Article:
relieving us. We had to meet the herbalist up the hill who
was waiting for us.
We passed some children in the road carrying all
types of tattered plastic buckets. They were on their way to get
water but they stopped to say hello, “Oyaore”. They
laughed at westerner' s attempts to speak their language.
We would speak in dholuo and they would speak in English.
“Oriti (or-eat-ee), we called out. Bye, they said in unison
as we parted down the road.
As we approached the herbalist home, other curious children waved
hello, then scattered into darkened areas taking refuge from the
heat. Leocadia warmly welcomed us into her two room mud and
thatch hut. She asked us to pray with her, as is the custom
upon leaving and entering a residence and after some small talk
between the translators and herself she served us an island feast
of foods similar to those at breakfast: fish, ugali and greens.
She offered us plates but no utensils. Everyone delved in
with their fingers while we ate quietly with watching eyes upon
us waiting to see if we liked the food.
We then gave her the gifts we brought (small mirrors,
scarves and crayons for the kids) as a courtesy for having
us in her home. She seemed pleased and afterwards, she brought
us outside to show us the plants that she had described to us the
previous day. We collected, labeled and pressed them
as the children looked on. As we were leaving, she thanked
us for coming and told us to come back soon.
GAN had set up a place on the island for trees and
a future medicinal garden to be planted. We were led to the spot
and that day, we planted many trees. It felt great to be part
of several cultures sitting side by side working toward a common
goal of sustainability on the island. The project had helped
forge many friendships.
Thinking back on the entire day, I felt lucky. It
was an honor and rare experience to be invited into the intimate
space of the villagers' homes. The herbalist gave so freely of what
little they had, sharing homemade food, conversation and kindness.
Our local Kenyan guides had made all of this possible and also been
warm and friendly. It was on this day that camaraderie was formed
that seemed to blur the lines of our separate cultures. We had become
embraced, “Kit yien en kitwa” - as the Luo say - in
the heart of each others culture.
The end of our workday had allowed for a leisurely
walk back to the Center. People parted ways with warm goodbyes
and left in small groups. Joseph invited myself and two others
to come to see his home. With an enthusiastic wave of his
arm, he invited us to visit his compound. Pride emanated from
his figure as he showed us his homestead. He was well
off as one could tell by the large size of his compound, his healthy
glow, his array of clothing, the privacy of his yard with the rare
commodity of trees and the multitude of his family. Colonies
of laughing, excited children came to greet us. He introduced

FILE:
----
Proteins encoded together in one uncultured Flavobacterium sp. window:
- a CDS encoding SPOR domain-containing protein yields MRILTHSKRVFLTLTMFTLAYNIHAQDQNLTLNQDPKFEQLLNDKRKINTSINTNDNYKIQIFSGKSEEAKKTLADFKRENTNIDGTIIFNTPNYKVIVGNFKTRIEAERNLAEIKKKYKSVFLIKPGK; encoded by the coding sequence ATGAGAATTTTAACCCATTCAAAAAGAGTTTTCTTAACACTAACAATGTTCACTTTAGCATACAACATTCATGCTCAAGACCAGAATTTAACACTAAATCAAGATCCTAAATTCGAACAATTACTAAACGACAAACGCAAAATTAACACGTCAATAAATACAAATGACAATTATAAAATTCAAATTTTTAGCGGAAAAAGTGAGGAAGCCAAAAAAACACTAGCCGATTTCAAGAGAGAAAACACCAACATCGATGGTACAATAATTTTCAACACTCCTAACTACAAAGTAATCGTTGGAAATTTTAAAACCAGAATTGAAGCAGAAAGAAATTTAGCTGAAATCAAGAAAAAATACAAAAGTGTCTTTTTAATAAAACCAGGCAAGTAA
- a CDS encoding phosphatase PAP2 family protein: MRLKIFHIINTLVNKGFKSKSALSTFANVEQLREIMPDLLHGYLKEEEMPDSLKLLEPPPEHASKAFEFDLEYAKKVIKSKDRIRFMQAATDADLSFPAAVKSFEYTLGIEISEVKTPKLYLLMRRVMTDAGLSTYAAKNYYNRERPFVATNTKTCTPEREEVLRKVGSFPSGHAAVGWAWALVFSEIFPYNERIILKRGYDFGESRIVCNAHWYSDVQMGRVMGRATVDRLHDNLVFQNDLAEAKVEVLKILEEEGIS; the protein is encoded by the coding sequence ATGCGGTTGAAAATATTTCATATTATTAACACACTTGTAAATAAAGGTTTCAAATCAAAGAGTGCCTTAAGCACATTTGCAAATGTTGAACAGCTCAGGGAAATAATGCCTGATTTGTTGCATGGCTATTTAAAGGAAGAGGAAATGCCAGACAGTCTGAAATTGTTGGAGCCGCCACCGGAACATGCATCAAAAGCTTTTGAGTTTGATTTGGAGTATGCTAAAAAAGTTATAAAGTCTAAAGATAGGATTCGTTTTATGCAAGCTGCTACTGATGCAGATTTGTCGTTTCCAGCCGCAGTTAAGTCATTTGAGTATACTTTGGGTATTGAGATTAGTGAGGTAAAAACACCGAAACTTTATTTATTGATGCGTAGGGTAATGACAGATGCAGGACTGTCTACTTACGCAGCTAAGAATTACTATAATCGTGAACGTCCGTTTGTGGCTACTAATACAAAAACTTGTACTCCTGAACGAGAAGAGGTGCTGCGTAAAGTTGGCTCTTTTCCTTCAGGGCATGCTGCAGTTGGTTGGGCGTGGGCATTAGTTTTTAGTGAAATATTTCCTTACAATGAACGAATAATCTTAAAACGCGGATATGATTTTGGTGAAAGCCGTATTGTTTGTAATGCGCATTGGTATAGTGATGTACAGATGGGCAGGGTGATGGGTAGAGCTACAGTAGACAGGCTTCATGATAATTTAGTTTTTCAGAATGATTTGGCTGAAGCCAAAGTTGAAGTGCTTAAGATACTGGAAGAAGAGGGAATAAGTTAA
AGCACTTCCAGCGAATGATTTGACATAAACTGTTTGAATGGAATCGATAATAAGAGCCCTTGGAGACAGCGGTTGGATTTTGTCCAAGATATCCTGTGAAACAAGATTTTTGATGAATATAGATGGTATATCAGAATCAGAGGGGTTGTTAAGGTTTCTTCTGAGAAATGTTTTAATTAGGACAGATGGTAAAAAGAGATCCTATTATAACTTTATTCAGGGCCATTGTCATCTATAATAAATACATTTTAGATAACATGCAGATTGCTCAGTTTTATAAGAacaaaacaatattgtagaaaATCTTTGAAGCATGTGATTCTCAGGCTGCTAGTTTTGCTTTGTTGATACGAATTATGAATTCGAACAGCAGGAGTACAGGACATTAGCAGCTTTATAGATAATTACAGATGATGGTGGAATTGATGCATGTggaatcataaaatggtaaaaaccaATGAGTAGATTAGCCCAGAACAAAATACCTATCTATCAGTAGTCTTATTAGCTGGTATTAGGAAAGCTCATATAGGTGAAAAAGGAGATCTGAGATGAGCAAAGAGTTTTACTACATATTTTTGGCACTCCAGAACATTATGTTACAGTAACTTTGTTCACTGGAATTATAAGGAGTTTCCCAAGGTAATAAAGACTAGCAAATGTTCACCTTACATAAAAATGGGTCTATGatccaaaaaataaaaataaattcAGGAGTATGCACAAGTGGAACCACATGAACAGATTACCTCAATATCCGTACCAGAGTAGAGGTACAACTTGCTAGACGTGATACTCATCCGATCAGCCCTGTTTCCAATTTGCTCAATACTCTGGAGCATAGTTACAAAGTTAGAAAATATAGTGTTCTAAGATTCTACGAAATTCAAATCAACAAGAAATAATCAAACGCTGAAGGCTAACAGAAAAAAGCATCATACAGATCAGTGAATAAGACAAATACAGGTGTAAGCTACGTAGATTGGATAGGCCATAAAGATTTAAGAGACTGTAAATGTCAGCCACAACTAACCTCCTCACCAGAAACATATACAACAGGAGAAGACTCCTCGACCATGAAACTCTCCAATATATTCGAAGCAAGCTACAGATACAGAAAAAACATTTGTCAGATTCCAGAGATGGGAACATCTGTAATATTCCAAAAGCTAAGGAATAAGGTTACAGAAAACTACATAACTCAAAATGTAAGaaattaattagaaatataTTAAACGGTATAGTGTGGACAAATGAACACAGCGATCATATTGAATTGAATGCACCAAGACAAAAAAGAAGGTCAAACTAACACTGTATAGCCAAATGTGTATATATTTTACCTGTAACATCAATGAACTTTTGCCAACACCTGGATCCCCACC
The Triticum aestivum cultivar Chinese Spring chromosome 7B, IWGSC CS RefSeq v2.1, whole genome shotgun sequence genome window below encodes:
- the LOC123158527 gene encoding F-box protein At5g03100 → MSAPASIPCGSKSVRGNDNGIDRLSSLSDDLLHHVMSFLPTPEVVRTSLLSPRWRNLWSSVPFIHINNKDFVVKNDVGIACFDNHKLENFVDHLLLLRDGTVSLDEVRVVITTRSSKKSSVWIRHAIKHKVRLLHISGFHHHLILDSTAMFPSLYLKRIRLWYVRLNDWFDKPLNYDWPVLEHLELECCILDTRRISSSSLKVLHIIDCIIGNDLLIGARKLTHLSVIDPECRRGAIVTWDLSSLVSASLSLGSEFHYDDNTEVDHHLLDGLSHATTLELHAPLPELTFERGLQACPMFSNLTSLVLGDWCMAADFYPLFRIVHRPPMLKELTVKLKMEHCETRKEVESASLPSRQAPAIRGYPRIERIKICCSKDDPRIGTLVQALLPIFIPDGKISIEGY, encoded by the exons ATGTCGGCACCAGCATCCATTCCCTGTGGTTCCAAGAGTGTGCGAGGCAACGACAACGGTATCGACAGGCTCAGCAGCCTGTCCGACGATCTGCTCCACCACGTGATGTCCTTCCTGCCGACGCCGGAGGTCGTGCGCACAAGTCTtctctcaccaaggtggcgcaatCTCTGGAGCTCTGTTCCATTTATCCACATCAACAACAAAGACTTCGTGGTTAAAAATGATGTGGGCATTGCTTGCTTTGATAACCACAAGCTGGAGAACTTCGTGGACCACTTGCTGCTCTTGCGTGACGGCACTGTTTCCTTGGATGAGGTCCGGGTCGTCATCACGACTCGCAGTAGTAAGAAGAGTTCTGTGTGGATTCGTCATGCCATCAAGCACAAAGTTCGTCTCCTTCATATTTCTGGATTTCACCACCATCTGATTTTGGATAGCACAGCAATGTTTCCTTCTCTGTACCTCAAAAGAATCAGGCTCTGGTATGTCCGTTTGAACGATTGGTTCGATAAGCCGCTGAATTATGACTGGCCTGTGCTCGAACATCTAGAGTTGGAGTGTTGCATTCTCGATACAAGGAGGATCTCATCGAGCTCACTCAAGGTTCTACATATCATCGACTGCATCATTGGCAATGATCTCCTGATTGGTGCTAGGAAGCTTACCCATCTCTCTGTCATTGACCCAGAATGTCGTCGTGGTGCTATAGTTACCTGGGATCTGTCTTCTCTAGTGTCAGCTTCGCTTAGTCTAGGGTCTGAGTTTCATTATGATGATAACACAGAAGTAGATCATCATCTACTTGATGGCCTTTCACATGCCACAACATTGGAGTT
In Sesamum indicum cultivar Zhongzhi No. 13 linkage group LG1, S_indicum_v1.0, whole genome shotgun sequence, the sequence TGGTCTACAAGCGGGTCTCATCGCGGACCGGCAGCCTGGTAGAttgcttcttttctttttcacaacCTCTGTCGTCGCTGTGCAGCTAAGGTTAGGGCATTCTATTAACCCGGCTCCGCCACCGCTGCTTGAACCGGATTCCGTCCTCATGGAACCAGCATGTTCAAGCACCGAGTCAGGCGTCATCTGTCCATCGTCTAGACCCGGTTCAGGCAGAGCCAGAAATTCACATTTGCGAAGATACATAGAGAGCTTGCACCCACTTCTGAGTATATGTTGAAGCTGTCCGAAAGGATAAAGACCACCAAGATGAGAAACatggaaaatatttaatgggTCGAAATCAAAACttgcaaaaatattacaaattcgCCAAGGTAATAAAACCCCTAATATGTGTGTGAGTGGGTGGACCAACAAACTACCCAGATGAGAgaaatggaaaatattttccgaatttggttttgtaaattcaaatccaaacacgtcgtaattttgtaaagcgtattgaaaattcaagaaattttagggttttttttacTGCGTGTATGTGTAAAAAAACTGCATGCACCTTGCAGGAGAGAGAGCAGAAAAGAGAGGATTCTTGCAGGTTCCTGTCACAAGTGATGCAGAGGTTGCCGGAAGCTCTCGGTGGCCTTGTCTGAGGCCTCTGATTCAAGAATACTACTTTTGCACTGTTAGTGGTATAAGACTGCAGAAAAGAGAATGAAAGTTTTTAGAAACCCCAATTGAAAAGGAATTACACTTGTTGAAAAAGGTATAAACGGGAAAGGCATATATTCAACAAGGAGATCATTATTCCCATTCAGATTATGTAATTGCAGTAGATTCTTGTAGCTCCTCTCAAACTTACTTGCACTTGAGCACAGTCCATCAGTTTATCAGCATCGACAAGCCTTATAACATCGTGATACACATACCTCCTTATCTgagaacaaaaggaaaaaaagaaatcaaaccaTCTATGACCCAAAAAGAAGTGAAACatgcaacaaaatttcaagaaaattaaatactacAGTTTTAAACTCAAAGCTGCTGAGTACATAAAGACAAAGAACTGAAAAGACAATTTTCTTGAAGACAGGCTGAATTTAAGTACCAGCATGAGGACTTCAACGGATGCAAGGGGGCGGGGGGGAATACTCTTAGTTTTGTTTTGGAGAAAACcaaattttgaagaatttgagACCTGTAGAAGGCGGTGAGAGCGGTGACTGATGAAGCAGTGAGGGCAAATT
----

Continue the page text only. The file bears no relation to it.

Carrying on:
us to his two wives. Polygamy is legal and accepted in rural
Luo culture. It is a sign of a man' s wealth. The wives were
polite but seemed restrained and tired.
As we were leaving the compound, Joseph took me
aside. “You know,” he said, I have extra space here,
I could give you a nice place.” Joseph was asking ME to be
his third wife. I couldn' t believe it! And, then, I
considered it. Hmm, well, the scenery is beautiful, the food
is tasty, the people are warm and life is simple. No bills
to pay, no loud traffic or industry, just a life of gardening, cooking
and fishing under sunny skies. Joseph' s prospect almost seemed
I looked back at the homestead; the children were
clamoring and whining after their mothers, who had a small bit of
food to share amongst them. They were irritable after the magic
of the visitors had gone.
Wait! What was I thinking? At that moment,
the true reality of where I was set in. AIDS and other diseases
were rampant. Many villagers believed that certain diseases
were curses for breaking taboos. What taboos would I unknowingly
break? At that moment, a certain magic left my vision
as well. My looking glass that showed Rusinga as an ideal
world shattered, my vision was open and exposed. Did I want
to bear 5-10 children with little chance for survival? Could
I carry liters of water up a hill everyday?
Hunger was a reality here and women' s rights
were severely restricted. Our differences became starkly different.
Though I had been privy to a beautiful part of the world many will
never see, where people are warm and friendly and universal connections
were made, I was a stranger in a strange land.
Looking towards the road, I saw my group. Teachers,
conservationists and scientists were waiting for me. It was
time to go, so after saying goodbye, we left Joseph standing in
front of his wealthy Luo homestead on his wonderful island as we
headed back to our sterile gated community with running water for
washing and toilets that flushed. Crossing the causeway, I
thought about the fact the only thing separating us from the large
water of a lake full of hippos, crocodile and 200 pound Nile Perch
was a bit of a few weeds, some rocks and a pile of trash.
The market at Mbita Point was lively. Benga music beats played
from a ramshackle building made of tin, plastic, wood with peeling
paint and other scraps of material. Dozens of similar buildings
lined the Point. Sellers had shoes, belts and other clothing,
dried goods, and other wares displayed from their modest shelters
which were bustling with market goers. I bargained for a sea-green
child carrier whose soft cloth could bring cushioning and perhaps,
the essence of this faraway place to the baby of a friend back home,
ah home. I would just click my hiking boots three times and
be back home bringing only the memories and few souvenirs of this
warm and wonderful place where I was merely a visitor.